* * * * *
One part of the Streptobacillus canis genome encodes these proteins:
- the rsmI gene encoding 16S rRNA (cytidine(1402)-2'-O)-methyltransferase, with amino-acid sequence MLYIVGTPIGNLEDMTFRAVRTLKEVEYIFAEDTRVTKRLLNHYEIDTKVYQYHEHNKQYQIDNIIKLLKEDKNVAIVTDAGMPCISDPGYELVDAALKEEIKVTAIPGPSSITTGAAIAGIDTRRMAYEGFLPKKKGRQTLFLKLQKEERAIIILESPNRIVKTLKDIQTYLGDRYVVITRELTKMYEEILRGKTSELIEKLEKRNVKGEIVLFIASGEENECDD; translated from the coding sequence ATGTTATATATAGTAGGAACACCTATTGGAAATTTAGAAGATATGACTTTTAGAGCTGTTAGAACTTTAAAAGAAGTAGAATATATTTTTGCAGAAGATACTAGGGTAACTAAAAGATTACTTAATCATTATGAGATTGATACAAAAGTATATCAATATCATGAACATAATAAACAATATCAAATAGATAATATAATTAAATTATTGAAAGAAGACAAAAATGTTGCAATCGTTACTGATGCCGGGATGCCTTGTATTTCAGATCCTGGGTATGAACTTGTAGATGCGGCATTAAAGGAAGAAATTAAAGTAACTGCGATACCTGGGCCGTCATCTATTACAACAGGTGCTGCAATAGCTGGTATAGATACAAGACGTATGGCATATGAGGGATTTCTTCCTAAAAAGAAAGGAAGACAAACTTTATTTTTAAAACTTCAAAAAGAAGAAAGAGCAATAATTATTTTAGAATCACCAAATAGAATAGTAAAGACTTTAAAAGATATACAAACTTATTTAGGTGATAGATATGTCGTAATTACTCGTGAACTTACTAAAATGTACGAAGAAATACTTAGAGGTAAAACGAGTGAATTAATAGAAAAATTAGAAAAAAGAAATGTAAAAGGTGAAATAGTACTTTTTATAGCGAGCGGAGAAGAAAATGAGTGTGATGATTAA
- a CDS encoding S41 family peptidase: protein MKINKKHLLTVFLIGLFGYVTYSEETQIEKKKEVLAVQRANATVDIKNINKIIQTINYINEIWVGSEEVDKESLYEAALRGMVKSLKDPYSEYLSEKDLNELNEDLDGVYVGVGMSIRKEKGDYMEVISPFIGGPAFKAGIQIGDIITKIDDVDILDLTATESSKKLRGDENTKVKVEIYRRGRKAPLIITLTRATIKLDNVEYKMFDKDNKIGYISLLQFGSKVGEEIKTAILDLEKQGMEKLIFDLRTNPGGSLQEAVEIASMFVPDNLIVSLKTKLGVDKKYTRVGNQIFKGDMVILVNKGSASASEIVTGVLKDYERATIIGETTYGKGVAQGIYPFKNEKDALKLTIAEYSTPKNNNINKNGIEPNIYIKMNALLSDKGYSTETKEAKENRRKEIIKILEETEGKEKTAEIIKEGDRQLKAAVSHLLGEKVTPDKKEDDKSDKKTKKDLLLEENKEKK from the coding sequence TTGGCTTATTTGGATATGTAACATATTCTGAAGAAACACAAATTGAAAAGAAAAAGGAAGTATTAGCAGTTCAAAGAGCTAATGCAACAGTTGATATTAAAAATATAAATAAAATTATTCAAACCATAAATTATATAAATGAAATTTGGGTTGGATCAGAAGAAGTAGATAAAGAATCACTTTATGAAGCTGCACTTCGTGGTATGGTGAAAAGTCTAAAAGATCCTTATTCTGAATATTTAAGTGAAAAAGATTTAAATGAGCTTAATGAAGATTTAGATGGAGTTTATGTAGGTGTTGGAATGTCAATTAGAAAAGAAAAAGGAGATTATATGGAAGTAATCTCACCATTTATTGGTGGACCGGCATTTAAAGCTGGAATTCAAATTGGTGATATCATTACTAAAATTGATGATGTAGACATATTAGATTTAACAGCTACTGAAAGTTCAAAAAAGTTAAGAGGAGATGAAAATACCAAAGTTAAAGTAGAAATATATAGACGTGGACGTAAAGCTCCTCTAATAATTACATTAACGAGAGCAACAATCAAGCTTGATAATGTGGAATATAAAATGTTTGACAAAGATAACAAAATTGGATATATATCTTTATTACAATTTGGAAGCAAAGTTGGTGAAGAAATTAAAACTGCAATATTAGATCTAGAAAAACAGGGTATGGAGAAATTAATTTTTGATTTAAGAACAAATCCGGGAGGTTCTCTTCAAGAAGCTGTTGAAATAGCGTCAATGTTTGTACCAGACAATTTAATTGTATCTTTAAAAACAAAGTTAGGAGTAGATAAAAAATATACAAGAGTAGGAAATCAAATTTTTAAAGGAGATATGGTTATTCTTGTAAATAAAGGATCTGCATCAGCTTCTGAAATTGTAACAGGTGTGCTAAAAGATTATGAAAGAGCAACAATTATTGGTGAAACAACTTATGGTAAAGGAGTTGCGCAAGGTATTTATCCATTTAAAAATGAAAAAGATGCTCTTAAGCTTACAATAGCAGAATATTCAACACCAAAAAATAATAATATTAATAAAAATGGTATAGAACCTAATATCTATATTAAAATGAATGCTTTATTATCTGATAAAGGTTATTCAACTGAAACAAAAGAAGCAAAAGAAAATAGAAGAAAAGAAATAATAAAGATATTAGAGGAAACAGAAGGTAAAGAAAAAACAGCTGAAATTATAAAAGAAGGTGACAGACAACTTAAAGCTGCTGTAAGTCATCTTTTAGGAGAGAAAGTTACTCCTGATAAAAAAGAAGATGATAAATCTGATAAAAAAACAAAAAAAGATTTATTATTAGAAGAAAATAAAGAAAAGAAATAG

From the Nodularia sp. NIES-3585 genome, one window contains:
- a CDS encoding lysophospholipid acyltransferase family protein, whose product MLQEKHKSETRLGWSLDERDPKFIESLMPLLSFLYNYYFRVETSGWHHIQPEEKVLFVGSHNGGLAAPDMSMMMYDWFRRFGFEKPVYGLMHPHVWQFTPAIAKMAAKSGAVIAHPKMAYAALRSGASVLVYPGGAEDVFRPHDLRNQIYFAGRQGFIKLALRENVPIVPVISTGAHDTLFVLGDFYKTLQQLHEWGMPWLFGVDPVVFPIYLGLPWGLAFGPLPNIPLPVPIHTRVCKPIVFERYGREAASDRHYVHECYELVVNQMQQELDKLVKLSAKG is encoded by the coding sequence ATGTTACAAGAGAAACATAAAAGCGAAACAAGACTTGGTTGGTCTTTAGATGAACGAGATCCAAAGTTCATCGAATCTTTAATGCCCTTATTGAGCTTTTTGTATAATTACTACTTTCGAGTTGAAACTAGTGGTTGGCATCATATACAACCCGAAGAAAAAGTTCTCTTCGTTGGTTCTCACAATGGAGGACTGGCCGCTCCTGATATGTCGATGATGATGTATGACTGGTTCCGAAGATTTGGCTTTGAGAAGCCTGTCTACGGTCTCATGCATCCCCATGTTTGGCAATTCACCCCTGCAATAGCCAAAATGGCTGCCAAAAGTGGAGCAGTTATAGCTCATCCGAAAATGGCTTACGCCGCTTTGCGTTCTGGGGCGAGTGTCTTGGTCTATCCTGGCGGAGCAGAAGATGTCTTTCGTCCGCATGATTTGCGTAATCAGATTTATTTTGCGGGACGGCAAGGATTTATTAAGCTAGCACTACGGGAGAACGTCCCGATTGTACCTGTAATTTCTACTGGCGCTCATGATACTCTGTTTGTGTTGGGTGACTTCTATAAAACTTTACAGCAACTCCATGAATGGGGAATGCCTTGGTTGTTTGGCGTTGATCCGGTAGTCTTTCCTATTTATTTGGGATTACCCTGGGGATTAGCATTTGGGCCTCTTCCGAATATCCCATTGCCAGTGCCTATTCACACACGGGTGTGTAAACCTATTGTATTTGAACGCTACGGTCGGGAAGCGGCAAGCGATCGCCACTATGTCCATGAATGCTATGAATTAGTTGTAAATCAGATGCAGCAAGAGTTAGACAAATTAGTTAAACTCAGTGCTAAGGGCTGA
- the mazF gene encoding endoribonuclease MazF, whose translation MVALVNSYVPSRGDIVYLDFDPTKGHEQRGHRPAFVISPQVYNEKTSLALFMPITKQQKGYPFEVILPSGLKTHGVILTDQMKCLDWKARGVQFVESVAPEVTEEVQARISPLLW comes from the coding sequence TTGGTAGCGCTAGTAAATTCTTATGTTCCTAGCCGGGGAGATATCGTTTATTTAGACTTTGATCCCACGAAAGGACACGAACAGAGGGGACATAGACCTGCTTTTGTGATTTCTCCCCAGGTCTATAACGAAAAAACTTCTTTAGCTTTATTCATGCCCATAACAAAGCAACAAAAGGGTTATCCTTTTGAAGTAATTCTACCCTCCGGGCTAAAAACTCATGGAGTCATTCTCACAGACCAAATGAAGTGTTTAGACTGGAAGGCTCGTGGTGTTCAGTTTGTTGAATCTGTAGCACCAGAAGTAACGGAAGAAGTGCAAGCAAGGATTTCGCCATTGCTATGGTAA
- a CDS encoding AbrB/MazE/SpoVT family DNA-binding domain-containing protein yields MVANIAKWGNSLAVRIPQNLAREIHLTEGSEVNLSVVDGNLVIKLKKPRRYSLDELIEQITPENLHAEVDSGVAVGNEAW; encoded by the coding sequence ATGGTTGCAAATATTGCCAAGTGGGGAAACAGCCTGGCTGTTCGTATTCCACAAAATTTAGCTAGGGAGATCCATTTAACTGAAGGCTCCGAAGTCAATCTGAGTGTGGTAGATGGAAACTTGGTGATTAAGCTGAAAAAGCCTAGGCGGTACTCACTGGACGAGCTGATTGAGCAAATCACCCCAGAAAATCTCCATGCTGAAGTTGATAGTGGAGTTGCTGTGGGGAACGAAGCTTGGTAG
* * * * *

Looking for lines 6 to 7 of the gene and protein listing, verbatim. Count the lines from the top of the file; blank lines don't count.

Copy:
- the mazF gene encoding endoribonuclease MazF, whose translation MVALVNSYVPSRGDIVYLDFDPTKGHEQRGHRPAFVISPQVYNEKTSLALFMPITKQQKGYPFEVILPSGLKTHGVILTDQMKCLDWKARGVQFVESVAPEVTEEVQARISPLLW comes from the coding sequence TTGGTAGCGCTAGTAAATTCTTATGTTCCTAGCCGGGGAGATATCGTTTATTTAGACTTTGATCCCACGAAAGGACACGAACAGAGGGGACATAGACCTGCTTTTGTGATTTCTCCCCAGGTCTATAACGAAAAAACTTCTTTAGCTTTATTCATGCCCATAACAAAGCAACAAAAGGGTTATCCTTTTGAAGTAATTCTACCCTCCGGGCTAAAAACTCATGGAGTCATTCTCACAGACCAAATGAAGTGTTTAGACTGGAAGGCTCGTGGTGTTCAGTTTGTTGAATCTGTAGCACCAGAAGTAACGGAAGAAGTGCAAGCAAGGATTTCGCCATTGCTATGGTAA
- a CDS encoding AbrB/MazE/SpoVT family DNA-binding domain-containing protein yields MVANIAKWGNSLAVRIPQNLAREIHLTEGSEVNLSVVDGNLVIKLKKPRRYSLDELIEQITPENLHAEVDSGVAVGNEAW; encoded by the coding sequence ATGGTTGCAAATATTGCCAAGTGGGGAAACAGCCTGGCTGTTCGTATTCCACAAAATTTAGCTAGGGAGATCCATTTAACTGAAGGCTCCGAAGTCAATCTGAGTGTGGTAGATGGAAACTTGGTGATTAAGCTGAAAAAGCCTAGGCGGTACTCACTGGACGAGCTGATTGAGCAAATCACCCCAGAAAATCTCCATGCTGAAGTTGATAGTGGAGTTGCTGTGGGGAACGAAGCTTGGTAG